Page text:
I remember when I was going through my own divorce. I was floored and stressed and reeling from all the things I thought I’d lost—a comfortable financial situation, a partner in life, and a future I thought I knew.
One day, as I was mourning my losses and not focusing on the abundance of things I actually had (my health, a decent job, my dogs, good friends, and a supportive family), I got a kick in the ass. I was flipping through an old literature book from my college days, and a quotation popped out. It was written a world away and lifetime ago, but it was like it was written just for me.
“If your daily life seems poor, do not blame it; blame yourself, tell yourself that you are not poet enough to call forth its riches; for to the creator there is no poverty and no poor indifferent place.” ~ Ranier Maria Wilke
That last part woke me up—for the creator there is no poor indifferent place.
You see, when it comes to moving on after divorce and taking control of our lives, we are the creators. We are the ones who have the responsibility—the gift—of taking what we have now, and seeing it in a different light. And once we change that mindset of, “Oh, I lack (insert whatever you think you lack) and can’t possibly feel complete without it,” to something along the lines of, “Because I already possess what I have, right now in my life, I am lucky and I have what I need right now.”
Once we start celebrating what we have and not bemoaning what we do not, we become free. Our stress levels decrease. Our anxiety goes away. Feelings of jealousy and bitterness start to disappear. And we become grateful, recognizing each new day as the gift that it is.
So, want to begin thriving with what you already have and not what you wish you possessed?
Do these four easy things.
Number One: The next time you feel bad because you think you’re lacking something, stop and explicitly state what you feel it is. Take a look at my example below.
Ugh…I don’t have enough money for a down payment on a nice condo!
I am so frustrated that I’m not living some bohemian life right now, going foreign city to foreign city.
Number Two: After pinpointing your perceived lack of something, reverse that way of thinking. Explicitly state why your lack of what you have is actually a good thing at this time.
Wait…that nice condo is going to have some super-high homeowner association fees! Geez—that actually means I will have to pay even more money a month than what I pay now, money I currently put in savings. Maybe a fancy condo isn’t such a good thing for me at this time.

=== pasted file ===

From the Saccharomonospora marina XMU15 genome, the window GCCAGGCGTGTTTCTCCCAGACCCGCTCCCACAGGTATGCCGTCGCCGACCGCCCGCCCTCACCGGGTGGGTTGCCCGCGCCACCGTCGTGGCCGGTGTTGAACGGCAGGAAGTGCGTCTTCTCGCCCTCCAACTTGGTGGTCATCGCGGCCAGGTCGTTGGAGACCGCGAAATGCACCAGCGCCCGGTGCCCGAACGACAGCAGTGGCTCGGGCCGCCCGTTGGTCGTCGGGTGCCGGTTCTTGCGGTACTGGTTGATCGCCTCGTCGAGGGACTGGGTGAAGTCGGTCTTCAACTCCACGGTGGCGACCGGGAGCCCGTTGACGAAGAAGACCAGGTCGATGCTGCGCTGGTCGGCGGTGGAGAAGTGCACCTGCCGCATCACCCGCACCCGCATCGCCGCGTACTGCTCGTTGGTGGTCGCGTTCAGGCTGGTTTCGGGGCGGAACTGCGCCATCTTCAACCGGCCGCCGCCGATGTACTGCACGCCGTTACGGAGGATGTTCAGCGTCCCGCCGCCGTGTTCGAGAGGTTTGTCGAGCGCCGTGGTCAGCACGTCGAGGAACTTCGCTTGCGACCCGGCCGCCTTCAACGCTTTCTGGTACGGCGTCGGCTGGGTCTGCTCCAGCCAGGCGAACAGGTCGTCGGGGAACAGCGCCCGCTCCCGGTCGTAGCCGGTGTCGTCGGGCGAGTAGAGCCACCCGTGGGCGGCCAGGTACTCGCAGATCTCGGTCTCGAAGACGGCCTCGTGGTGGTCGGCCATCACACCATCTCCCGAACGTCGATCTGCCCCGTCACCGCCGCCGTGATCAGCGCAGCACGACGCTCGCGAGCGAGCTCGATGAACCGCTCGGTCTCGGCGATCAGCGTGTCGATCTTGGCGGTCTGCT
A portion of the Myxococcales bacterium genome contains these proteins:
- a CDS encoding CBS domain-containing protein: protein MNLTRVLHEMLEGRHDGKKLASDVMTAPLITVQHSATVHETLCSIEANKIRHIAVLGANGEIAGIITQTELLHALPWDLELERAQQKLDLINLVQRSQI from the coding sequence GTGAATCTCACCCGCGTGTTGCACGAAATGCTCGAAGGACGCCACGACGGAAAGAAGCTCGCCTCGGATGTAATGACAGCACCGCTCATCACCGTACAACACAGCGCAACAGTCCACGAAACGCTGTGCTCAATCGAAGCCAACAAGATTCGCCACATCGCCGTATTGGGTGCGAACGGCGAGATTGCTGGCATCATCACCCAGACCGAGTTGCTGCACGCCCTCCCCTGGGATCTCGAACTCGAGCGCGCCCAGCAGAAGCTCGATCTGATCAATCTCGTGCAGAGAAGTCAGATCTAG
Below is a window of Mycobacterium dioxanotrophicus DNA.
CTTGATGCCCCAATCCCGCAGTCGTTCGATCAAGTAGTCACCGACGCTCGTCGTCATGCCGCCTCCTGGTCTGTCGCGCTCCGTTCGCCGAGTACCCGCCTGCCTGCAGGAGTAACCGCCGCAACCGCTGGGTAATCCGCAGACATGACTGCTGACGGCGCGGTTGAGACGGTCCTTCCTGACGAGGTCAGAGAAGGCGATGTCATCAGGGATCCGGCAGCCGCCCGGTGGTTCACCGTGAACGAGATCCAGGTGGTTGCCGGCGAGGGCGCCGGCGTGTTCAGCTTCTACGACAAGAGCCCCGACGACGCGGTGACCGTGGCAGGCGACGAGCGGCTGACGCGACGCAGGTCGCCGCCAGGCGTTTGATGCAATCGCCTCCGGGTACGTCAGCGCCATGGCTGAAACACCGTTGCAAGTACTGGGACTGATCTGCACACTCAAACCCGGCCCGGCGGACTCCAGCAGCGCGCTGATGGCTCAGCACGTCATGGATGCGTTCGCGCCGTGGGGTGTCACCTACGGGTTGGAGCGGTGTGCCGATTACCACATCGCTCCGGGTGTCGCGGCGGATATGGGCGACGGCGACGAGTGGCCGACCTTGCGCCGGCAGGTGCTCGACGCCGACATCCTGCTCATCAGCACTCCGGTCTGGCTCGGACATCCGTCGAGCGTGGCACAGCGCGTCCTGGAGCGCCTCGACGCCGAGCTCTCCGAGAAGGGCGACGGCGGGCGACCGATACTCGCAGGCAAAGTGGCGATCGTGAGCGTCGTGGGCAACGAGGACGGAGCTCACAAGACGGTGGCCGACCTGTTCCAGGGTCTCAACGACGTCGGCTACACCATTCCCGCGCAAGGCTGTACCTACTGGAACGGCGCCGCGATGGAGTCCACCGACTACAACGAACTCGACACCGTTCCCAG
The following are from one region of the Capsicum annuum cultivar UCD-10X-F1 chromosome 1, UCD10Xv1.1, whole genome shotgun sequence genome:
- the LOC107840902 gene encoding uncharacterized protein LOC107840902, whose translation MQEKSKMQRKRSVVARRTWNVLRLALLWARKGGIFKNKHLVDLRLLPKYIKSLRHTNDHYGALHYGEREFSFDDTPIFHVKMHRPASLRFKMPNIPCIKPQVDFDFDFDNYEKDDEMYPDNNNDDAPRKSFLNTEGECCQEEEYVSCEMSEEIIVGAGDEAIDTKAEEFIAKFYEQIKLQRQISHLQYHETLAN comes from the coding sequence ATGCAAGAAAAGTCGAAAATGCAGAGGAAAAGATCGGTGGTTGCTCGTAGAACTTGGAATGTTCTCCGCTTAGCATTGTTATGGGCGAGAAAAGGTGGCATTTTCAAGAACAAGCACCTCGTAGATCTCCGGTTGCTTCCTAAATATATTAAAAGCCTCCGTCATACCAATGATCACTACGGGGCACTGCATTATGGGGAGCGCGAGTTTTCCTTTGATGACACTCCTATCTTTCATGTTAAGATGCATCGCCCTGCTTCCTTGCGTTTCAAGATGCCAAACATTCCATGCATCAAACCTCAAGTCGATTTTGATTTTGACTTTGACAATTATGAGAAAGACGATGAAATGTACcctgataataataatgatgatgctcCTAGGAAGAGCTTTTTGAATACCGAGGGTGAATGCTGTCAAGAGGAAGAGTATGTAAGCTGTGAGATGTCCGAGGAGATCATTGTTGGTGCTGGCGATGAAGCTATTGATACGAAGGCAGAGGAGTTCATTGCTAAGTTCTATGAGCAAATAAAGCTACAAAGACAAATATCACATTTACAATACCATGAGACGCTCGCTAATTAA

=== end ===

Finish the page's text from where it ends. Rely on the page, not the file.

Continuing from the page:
Martha, you get bored after being on a vacation for a week! And you can’t wait to get back to the United States where you have your dryer. And your peanut butter. And you know you can’t live without your American peanut butter.
Number Three: Acknowledge something you actually have for which you are grateful.
Well, I don’t have a fancy condo, but I do have a delightfully cozy and affordable apartment that is super easy to clean and helps me stay within my budget—two things that many people do not have. Dang. I guess I am pretty thankful for that.
I may be based in my current city right now, and I may not be a bon vivant living one week in Paris and the next week in Dubai. But I do live in a pretty great city that I am comfortable in and miss when I am gone. Grateful for where I am right now, in a place I love.
Number Four: Make a habit of acknowledging those things you have.
Do it often. Do it every day. Heck, write it in your gratitude journal if you have one. You will find that the more often you divert your way of thinking about the things you lack and focusing more on the things that you have, you will find that the previous feelings you had of being hard on yourself, feeling jealous, resenting others for what they have, and feeling bitter start to decrease, and may even just disappear.
When done regularly, we then start to notice all the great things going on in our lives. And once we notice them, little by little, we will find ourselves grateful for them. We’ll realize just how rich we really are and how abundant our lives really are.
Because we have enough. And we’re doing great with what we have.
But you can still watch “House Hunters” if you want.